Top Cyber-Threats Tied to Application Patching Process
A new report from the SANS Institute, Qualys and TippingPoint underscores the fact that while the number of zero-day bugs is growing, the bigger threat comes from popular client-side applications such as Apple QuickTime and Adobe Reader.
IT security has less to do with bracing for the inevitable zero-day vulnerability than some outside the industry may think.
Truth be told, the biggest threats facing users and organizations today are unpatched client-side applications and unsecure Web programs - that is the message of a sweeping study undertaken by Qualys, TippingPoint and the SANS Institute.
The study, which was released today, covered a period from March to August and included data from some 15,000 organizations. What the researchers found should not surprise many - unpatched applications are the biggest enemy to IT security.
Vulnerabilities in client-side apps such as Adobe Reader and Apple QuickTime now outpace bugs in operating systems, and recent research has shown continually that users are not always keeping up-to-date with the latest patches. For example, an Apple QuickTime flaw patched in January was the subject of 72 percent of the exploits targeting Apple vulnerabilities between March and August. In addition, four of the Top 30 vulnerabilities mentioned in the report are issues in Adobe Flash Player that date as far back as 2007.
"Organizations that partition their applications into
different sets according to business criticality have been able to
patch faster and reduce their risk exposure," said Wolfgang Kandek,
Typically, organizations are afraid to break mission-critical applications. This is a valid concern for applications like Microsoft Excel, where additional testing is warranted, Kandek said.
Further complicating matters is that many people write their own applications. These custom apps can lead to exploitable vulnerabilities if there is no sound processes for testing and deploying the applications securely, noted Rohit Dhamankar, director of security research for TippingPoint.
"The OS vendors have known about security problems for quite some time now," he said. "Hence, the internal testing, processes and research by OS vendors have dramatically improved in the last few years."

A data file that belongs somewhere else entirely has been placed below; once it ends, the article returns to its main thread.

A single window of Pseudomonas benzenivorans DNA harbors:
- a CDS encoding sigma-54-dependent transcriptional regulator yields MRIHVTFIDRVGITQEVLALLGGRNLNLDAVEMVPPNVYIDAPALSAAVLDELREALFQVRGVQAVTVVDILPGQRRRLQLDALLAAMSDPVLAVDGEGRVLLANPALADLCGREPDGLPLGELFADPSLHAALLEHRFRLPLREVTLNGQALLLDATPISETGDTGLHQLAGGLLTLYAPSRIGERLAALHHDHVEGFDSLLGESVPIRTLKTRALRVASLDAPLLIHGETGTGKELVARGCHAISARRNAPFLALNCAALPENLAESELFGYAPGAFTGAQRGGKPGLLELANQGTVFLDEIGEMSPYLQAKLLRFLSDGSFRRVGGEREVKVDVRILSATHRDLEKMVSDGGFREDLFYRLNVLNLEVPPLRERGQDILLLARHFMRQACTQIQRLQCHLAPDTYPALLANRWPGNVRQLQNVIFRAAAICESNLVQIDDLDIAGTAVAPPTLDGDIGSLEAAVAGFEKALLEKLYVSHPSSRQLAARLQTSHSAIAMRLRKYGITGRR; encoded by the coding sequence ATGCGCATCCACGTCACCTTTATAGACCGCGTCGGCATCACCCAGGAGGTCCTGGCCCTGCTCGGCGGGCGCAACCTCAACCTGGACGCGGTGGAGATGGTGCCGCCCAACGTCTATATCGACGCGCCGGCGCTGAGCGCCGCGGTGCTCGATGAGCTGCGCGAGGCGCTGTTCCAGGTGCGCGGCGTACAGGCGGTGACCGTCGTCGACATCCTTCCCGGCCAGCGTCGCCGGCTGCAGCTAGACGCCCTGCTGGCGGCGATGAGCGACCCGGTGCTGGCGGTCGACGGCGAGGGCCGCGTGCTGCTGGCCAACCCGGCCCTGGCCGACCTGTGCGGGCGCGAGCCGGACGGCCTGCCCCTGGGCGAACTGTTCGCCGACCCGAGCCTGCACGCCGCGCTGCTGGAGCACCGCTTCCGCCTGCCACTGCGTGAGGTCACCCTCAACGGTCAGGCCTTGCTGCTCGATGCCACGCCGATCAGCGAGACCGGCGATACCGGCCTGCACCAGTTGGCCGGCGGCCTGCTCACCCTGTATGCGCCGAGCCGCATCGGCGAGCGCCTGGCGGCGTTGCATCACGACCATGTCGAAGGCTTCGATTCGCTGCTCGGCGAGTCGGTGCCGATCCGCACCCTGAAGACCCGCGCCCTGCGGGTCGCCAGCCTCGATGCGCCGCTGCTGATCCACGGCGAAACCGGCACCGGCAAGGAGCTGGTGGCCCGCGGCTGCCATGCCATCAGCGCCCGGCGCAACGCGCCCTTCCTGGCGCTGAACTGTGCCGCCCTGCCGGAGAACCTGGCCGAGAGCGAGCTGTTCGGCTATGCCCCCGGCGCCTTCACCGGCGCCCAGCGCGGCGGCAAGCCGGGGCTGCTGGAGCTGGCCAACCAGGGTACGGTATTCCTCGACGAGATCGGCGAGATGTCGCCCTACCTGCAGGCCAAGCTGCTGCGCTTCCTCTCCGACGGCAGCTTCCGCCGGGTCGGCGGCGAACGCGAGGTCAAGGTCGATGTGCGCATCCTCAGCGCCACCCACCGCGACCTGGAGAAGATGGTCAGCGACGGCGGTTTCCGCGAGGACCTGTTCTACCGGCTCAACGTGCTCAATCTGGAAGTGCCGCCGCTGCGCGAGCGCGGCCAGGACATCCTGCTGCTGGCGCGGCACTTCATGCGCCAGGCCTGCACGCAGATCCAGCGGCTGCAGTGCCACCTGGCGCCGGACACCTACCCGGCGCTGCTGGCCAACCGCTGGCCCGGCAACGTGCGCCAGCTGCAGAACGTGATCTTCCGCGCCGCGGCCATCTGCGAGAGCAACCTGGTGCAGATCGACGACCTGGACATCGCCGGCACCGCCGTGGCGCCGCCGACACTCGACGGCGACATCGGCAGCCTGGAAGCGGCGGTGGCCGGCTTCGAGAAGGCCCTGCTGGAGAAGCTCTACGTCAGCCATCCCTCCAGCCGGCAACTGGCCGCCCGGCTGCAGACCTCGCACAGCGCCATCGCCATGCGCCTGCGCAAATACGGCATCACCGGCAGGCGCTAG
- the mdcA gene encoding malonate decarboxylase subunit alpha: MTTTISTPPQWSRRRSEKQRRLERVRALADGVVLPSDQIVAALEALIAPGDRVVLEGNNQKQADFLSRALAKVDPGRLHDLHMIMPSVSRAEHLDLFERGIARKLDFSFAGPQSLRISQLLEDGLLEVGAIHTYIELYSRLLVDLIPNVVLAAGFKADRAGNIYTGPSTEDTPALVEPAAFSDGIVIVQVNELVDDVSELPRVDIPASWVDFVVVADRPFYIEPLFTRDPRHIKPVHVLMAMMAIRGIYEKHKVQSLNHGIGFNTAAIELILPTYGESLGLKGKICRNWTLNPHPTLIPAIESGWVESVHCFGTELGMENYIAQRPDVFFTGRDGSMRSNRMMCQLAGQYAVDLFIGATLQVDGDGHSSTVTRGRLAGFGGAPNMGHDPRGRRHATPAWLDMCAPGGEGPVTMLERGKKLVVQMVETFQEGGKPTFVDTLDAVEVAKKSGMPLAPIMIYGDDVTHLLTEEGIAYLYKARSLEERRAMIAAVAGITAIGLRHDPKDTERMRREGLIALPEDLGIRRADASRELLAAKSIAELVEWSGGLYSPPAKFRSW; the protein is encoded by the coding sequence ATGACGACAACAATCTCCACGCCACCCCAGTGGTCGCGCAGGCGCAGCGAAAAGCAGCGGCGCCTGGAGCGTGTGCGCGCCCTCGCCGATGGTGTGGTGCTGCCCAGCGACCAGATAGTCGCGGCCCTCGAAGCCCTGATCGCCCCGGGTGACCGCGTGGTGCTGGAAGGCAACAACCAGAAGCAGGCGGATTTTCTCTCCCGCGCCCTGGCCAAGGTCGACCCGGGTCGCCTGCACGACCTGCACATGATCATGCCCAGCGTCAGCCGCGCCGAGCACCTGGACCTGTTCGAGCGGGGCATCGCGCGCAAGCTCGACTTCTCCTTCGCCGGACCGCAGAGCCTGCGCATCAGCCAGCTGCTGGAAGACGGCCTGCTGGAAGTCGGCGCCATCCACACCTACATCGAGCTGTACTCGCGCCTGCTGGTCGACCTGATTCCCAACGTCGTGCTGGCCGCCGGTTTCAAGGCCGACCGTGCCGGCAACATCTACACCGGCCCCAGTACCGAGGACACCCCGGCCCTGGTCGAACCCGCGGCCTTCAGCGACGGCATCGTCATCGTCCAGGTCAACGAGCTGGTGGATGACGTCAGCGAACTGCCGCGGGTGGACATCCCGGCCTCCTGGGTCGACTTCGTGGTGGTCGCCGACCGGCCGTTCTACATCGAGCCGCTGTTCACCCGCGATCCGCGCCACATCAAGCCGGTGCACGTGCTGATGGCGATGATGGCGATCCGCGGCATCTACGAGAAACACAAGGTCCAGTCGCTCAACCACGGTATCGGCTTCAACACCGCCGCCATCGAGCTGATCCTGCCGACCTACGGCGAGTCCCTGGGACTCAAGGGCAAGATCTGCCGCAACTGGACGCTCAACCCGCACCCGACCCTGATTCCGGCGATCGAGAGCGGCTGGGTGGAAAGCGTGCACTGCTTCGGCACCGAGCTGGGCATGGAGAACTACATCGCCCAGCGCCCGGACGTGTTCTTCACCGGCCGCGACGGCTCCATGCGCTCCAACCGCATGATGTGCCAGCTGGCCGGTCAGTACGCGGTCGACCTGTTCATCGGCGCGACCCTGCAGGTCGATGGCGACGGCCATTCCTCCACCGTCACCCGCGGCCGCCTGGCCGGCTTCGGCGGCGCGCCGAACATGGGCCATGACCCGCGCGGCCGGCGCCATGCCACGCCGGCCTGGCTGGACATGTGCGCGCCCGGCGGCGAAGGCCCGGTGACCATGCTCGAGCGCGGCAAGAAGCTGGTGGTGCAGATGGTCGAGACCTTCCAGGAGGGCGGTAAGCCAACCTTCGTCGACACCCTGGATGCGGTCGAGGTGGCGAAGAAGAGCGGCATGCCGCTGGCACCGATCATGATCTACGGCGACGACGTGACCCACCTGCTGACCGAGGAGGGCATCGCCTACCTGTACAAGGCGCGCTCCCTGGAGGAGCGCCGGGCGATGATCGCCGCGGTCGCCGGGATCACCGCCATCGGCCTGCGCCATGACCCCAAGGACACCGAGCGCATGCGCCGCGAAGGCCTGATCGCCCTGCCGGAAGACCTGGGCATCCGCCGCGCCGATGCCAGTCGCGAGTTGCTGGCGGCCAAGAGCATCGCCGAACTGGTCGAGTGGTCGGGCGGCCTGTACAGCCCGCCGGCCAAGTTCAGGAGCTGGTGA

The operating system vendors such as Microsoft and Apple have structured processes for identifying and patching vulnerabilities, Kandek noted. These processes are still immature on the application side and split amongst multiple vendors, he said.
"On a positive note, we have seen application vendors respond, they are creating structured program to test and release patches and inform the public - see Adobe's effort as a perfect example," Kandek added.
Still, the researchers noted there has been a significant increase over the past three years in the number of people discovering zero-day vulnerabilities - some of which have remained unpatched for as long as two years. On a positive note, however, the paper states that: "A large decline in the number of 'PHP File Include' attacks appears to reflect improved processes used by application developers, system administrators and other security professionals."
So the news isn't all bad, but it does underscore that both users and vendors have some work to do when it comes to ensuring application vulnerabilities get addressed.
"From a vendor standpoint, we can scream from the mountains about how important patching is -- but if an organization is overwhelmed and understaffed some patching might fall down the priority list," Dhamankar said. "As security researchers (as well as vendors), I think we really should be doing a better job of helping these organizations prioritize their security needs and this report should help them do that."